Truth be told, the kind of round you take with your golf cart is mainly determined by the kind of batteries powering your cart. New to this? Worry not; here is a good read that clearly guides you on how to identify reliable golf cart batteries.
There is a lot that you need to put into consideration before walking into a car battery store, failure to which you might end up choosing a low quality battery; one that will leave you frustrated on the golf course.
That said, here are 4 important factors to consider:
The battery voltage –Batteries do come in different sizes and so does their voltage. However, for low voltage batteries, your cart will have a limited lifespan. And for high voltage batteries, the cart’s overall lifespan is extended. For example, a 6-volt battery will not have the same performance as a 12-volt battery. This is to say, (please) choose your voltage wisely.
The type of battery –Just like voltages, the types of golf cart batteries also vary. They come as Absorbed Glass Mat (AGM) lead acid batteries, gel lead acid batteries and flood lead acid batteries. According to experts, the AGM batteries are high quality and far more durable than the other two. However, take time to learn the specifics of the three types of golf cart batteries before purchasing one.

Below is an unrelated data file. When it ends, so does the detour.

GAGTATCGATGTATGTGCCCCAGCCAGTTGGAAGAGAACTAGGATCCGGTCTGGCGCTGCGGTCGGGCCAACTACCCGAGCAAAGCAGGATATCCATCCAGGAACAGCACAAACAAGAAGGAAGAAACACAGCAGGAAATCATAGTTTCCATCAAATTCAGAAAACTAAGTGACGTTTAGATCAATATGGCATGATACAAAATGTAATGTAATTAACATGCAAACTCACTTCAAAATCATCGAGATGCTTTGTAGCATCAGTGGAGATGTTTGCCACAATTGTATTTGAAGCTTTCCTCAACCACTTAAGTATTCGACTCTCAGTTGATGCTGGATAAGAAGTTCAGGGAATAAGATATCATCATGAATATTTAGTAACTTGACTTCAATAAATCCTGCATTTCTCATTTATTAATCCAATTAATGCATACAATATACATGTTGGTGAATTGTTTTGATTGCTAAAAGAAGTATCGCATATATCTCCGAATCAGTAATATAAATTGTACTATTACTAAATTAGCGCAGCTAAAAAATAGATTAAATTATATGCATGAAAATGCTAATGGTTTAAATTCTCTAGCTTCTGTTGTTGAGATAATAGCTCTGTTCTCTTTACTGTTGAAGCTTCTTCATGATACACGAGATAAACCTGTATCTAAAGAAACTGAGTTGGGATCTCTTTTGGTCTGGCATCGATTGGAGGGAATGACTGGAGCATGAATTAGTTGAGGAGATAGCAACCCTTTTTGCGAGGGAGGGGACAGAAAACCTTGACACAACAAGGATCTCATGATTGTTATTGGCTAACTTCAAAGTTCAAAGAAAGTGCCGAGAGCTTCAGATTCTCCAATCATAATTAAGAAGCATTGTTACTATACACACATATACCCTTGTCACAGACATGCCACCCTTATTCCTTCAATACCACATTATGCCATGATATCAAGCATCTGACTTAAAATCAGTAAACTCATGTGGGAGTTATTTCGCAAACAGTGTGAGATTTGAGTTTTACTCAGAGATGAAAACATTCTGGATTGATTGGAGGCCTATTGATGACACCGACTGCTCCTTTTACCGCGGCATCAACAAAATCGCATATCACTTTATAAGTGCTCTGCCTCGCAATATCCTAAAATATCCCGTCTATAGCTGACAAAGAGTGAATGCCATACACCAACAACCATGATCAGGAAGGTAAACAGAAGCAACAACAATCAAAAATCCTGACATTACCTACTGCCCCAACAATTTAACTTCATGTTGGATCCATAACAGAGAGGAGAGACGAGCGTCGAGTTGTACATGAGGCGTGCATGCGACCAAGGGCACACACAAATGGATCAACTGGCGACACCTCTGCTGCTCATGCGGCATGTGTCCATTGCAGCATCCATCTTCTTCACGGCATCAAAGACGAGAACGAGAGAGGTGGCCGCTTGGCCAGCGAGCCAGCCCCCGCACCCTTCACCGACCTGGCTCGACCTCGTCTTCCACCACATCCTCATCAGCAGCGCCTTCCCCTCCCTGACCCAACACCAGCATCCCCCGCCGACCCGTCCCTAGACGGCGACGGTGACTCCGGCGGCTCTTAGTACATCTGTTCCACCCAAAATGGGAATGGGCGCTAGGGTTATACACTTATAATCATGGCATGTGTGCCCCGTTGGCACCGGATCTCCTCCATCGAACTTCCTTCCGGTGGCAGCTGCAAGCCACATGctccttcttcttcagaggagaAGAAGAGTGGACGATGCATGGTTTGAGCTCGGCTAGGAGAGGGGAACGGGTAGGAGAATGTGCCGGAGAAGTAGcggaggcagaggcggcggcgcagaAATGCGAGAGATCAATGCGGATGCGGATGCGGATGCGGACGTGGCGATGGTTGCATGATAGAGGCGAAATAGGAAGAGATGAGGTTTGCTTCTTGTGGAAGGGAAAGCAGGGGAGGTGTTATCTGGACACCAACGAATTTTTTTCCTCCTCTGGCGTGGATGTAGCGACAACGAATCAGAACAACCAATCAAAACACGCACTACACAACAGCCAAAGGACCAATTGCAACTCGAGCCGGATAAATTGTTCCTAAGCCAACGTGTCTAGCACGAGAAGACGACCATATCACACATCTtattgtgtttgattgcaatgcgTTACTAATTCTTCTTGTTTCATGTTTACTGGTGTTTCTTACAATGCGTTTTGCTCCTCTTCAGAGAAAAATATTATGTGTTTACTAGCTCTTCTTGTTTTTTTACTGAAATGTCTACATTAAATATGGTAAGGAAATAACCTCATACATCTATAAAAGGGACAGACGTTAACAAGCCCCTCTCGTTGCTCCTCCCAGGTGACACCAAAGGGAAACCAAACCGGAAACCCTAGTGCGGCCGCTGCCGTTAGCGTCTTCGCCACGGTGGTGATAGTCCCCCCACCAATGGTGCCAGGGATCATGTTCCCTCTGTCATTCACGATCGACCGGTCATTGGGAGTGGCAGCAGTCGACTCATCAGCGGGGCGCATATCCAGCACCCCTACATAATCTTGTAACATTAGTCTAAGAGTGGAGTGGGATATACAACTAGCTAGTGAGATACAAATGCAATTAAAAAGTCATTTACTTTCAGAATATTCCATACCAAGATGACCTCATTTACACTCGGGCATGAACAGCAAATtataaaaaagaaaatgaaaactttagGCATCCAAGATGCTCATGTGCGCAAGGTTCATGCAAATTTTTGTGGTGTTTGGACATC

The battery’s lifespan capacity –This is one of the most important things to consider when buying your batteries. Whether you are looking for car, golf cart or motorcycle batteries, you should make sure that your batteries have a long lifespan capacity. Look for a sticker on the battery that says when the battery was made.
Quick tip: Never go for a battery that is too old. It can highly inconvenience your golfing and your finances as well due to the costly repairs.
Maintenance requirements – The type of battery you choose determines the kind of maintenance requirements that you will have to meet. For example, if you want to shop for a battery that allows your cart to work with less maintenance requirements, then the Absorbed Glass Mat (AGM) led acid battery would be a wrong choice for you. If you are looking for less maintenance tasks, then a dry golf cart battery would be the ideal pick.
As a final point, have a backup plan when taking rounds on the course with your cart. Just like car batteries, golf cart batteries can die in the middle of the rounds. To be safe though, you can settle for batteries that come with a reasonable warranty.